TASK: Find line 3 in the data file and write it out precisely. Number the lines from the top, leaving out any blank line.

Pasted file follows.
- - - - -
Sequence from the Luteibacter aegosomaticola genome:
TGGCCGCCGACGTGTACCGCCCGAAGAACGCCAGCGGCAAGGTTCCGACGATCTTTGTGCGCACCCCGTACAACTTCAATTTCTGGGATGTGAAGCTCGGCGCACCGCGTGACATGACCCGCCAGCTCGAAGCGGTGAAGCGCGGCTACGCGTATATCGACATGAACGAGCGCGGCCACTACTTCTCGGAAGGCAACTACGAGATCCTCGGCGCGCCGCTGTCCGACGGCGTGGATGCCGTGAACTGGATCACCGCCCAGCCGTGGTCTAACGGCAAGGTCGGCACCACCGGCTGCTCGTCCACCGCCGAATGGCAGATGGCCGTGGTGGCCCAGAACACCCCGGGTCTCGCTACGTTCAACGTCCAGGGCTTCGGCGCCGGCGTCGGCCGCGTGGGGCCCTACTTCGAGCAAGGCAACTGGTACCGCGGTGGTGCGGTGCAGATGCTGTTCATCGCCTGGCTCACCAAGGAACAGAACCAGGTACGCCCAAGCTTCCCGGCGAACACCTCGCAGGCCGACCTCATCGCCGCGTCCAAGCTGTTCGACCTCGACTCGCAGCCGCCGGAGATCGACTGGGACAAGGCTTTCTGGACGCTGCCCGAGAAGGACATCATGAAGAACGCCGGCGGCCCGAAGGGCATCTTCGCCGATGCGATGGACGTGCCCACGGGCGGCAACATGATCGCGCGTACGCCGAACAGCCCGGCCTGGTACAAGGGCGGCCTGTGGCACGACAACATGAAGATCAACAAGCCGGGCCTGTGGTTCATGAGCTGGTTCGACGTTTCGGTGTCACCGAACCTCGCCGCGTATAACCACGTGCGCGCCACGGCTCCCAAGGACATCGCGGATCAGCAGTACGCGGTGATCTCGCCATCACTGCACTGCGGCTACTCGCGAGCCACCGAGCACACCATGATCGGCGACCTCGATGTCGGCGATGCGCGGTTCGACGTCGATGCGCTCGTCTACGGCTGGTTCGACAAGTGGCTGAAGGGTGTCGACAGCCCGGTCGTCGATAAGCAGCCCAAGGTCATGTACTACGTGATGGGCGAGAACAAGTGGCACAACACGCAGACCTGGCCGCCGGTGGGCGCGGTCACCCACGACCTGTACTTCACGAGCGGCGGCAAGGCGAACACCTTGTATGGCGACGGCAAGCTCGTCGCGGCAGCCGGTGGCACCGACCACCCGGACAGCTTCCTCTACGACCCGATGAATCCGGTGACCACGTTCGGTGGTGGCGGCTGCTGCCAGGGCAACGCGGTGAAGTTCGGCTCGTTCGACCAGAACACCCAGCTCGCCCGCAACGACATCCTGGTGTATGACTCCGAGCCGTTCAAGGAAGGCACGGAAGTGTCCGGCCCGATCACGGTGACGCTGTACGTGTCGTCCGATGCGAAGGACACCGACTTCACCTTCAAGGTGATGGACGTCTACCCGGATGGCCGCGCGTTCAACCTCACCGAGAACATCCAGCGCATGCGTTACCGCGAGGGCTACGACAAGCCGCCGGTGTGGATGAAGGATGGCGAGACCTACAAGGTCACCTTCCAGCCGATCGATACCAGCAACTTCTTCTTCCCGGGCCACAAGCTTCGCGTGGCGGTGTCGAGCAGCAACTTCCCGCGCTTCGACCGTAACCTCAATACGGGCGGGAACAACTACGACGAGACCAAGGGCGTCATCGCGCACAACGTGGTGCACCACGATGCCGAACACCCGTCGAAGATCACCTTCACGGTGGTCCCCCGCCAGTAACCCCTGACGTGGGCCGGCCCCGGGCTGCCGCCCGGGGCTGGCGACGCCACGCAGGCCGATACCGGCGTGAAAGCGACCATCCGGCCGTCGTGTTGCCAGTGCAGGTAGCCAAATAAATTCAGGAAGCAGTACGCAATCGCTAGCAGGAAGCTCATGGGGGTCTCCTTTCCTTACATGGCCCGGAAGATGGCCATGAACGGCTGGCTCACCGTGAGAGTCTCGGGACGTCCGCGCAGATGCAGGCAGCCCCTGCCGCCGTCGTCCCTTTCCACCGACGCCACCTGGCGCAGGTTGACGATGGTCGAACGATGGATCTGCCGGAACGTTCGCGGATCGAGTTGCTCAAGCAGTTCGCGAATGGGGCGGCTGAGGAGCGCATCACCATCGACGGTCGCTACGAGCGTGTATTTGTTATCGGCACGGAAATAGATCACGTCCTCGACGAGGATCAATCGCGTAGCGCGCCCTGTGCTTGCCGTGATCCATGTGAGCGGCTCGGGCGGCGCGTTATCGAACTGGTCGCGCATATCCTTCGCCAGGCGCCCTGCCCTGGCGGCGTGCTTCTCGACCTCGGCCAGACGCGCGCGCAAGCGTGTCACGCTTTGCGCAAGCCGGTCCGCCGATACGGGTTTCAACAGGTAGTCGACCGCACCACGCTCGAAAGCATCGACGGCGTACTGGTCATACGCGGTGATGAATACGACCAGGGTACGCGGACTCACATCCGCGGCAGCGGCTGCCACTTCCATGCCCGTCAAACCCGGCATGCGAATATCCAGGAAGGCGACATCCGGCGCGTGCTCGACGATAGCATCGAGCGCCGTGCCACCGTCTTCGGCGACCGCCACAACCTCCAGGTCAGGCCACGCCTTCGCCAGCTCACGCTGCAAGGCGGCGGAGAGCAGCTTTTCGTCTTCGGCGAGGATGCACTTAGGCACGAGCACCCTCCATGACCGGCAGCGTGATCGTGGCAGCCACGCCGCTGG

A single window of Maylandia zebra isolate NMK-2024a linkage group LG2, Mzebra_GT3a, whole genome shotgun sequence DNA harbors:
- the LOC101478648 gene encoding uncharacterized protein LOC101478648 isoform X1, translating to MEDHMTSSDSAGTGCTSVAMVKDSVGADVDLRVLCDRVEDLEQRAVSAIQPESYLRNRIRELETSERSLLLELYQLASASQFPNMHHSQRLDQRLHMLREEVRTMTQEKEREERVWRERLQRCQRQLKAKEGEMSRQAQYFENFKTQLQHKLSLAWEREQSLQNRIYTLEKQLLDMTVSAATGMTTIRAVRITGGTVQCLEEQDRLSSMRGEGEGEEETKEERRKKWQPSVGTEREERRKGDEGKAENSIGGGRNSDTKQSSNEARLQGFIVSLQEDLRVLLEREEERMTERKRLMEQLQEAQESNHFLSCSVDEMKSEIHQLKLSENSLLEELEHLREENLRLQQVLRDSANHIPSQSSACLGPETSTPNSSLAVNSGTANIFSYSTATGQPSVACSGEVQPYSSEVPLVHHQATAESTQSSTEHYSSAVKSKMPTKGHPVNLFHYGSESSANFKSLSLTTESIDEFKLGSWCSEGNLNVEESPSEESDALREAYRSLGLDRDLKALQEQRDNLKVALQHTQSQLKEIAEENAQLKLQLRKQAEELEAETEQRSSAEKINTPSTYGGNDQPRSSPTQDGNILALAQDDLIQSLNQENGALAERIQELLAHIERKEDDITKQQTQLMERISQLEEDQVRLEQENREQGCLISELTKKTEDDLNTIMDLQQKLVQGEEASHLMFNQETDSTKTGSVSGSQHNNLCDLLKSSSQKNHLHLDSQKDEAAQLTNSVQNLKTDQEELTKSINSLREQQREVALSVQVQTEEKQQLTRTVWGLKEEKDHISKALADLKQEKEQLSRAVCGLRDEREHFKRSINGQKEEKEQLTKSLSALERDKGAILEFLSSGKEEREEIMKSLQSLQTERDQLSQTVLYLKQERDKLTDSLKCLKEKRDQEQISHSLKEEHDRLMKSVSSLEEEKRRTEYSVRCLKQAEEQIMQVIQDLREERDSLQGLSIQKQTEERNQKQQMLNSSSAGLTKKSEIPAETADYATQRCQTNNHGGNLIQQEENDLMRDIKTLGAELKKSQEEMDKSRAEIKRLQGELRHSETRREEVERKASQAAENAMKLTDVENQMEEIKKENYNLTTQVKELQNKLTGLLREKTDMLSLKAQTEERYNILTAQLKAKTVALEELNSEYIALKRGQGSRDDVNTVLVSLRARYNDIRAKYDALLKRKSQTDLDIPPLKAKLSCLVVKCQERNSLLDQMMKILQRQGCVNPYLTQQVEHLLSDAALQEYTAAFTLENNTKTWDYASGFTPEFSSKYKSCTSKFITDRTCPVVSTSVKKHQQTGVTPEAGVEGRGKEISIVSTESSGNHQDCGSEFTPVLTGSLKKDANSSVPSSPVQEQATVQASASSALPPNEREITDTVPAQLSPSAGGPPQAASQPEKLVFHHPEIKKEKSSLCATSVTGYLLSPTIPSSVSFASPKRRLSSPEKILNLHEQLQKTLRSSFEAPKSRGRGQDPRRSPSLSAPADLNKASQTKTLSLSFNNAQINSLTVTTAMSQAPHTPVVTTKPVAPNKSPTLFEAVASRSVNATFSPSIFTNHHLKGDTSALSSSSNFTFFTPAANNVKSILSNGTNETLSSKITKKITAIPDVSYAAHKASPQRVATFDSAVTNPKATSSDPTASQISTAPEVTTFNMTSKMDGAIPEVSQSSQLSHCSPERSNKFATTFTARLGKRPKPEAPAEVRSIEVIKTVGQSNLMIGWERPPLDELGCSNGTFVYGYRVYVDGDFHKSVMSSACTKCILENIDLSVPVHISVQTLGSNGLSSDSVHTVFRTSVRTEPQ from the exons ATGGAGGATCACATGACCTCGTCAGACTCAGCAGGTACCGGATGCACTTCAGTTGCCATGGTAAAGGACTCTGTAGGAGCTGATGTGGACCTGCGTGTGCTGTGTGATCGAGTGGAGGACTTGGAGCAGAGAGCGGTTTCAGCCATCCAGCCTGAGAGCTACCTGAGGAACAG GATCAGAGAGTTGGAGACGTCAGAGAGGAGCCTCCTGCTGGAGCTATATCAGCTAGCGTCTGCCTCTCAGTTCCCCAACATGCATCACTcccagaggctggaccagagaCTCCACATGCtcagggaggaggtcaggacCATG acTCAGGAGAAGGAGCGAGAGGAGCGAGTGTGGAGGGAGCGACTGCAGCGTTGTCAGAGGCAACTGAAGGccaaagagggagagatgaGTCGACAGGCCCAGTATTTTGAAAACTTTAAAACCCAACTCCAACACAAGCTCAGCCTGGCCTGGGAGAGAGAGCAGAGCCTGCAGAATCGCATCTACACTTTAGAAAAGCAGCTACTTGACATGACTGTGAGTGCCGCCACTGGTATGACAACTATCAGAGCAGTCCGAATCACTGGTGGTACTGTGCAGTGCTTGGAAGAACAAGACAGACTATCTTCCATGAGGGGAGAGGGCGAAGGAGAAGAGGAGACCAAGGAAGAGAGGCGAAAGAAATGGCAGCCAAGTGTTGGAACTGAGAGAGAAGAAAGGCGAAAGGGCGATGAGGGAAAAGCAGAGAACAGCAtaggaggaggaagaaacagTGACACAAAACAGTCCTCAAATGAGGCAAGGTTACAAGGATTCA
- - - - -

A single window of Maylandia zebra isolate NMK-2024a linkage group LG2, Mzebra_GT3a, whole genome shotgun sequence DNA harbors: